Ford is paying its dealerships to track down about 10,000 Ranger pickup trucks that the automaker and the NHTSA have told owners to stop driving until their faulty airbag components are replaced.
Automotive News reported Wednesday that Ford will pay its dealers to locate and repair certain 2006 Ranger pickup trucks with Takata airbag sensors. About 75 percent of the roughly 35,000 trucks Ford called out in February have been repaired, a spokesperson told the trade journal.
The unprecedented move comes after Ford's warning that airbag inflators built by automotive supplier Takata can explode and send metal shrapnel hurtling toward drivers. About 35 million cars with Takata inflators have been recalled globally, but Ford is the first to incentivize its dealers to seek out vehicles that have not been fixed.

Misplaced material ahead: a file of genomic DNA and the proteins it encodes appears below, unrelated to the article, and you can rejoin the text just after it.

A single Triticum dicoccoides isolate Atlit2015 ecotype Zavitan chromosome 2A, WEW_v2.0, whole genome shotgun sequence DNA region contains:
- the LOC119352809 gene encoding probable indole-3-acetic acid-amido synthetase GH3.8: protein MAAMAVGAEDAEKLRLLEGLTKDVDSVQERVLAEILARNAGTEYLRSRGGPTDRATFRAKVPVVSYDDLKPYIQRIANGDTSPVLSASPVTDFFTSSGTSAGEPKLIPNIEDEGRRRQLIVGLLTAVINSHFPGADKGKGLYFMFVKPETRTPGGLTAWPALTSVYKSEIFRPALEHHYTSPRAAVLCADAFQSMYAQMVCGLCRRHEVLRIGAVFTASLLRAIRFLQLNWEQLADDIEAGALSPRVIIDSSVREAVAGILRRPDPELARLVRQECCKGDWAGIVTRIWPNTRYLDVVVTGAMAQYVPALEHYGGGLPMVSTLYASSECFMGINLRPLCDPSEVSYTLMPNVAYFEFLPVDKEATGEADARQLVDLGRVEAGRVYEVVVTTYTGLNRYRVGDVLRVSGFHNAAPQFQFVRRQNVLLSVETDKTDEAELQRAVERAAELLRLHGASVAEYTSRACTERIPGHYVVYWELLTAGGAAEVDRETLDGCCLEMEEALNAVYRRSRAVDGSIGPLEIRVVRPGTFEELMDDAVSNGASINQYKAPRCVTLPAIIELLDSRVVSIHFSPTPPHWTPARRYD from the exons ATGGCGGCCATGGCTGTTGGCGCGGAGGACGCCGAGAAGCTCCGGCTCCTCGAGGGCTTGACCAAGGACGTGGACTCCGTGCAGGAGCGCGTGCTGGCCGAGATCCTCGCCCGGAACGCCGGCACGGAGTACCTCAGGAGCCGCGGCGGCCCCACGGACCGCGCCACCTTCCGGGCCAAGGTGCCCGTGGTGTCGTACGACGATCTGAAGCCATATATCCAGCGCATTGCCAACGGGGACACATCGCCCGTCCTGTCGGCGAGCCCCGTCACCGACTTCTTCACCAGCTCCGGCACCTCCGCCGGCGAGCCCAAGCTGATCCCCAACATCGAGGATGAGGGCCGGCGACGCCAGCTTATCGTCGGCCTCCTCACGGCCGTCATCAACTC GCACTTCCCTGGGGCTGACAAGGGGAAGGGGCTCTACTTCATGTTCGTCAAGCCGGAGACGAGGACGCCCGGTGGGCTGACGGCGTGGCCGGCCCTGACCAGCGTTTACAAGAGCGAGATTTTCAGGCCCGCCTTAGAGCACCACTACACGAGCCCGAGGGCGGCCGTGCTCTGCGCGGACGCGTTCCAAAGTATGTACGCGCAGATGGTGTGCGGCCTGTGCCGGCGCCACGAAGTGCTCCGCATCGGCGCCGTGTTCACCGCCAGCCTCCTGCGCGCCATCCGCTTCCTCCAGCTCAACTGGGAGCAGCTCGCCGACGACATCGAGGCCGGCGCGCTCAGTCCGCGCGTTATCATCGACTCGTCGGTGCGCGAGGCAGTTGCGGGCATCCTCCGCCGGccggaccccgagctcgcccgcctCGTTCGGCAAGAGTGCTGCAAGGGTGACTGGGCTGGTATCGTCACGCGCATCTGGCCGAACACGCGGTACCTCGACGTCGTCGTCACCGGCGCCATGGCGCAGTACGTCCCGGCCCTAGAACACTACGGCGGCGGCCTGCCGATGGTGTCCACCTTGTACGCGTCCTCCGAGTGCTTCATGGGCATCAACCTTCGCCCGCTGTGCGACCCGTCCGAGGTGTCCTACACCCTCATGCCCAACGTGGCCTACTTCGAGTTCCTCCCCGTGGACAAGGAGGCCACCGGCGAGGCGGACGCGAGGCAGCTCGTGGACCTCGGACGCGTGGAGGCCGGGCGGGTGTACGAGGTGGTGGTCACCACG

In May, the stepped in and augmented Ford's request with a plea of its own for truck owners to stop driving their vehicles until they are repaired.
Ford will provide free loan vehicles to owners while their trucks are repaired.
Not all 2006 Ford Ranger pickups fall under the "do not drive" order.
Late last year, Ford was notified of an airbag in a Ranger that killed a 56-year-old man in West Virginia. The automaker traced the production date for that airbag to determine what trucks were fitted with similarly faulty airbags.
About 2,000 Mazda B-Series pickup trucks built under contract by Ford at its St. Paul, Minnesota, assembly plant are also subject to the "do not drive" order.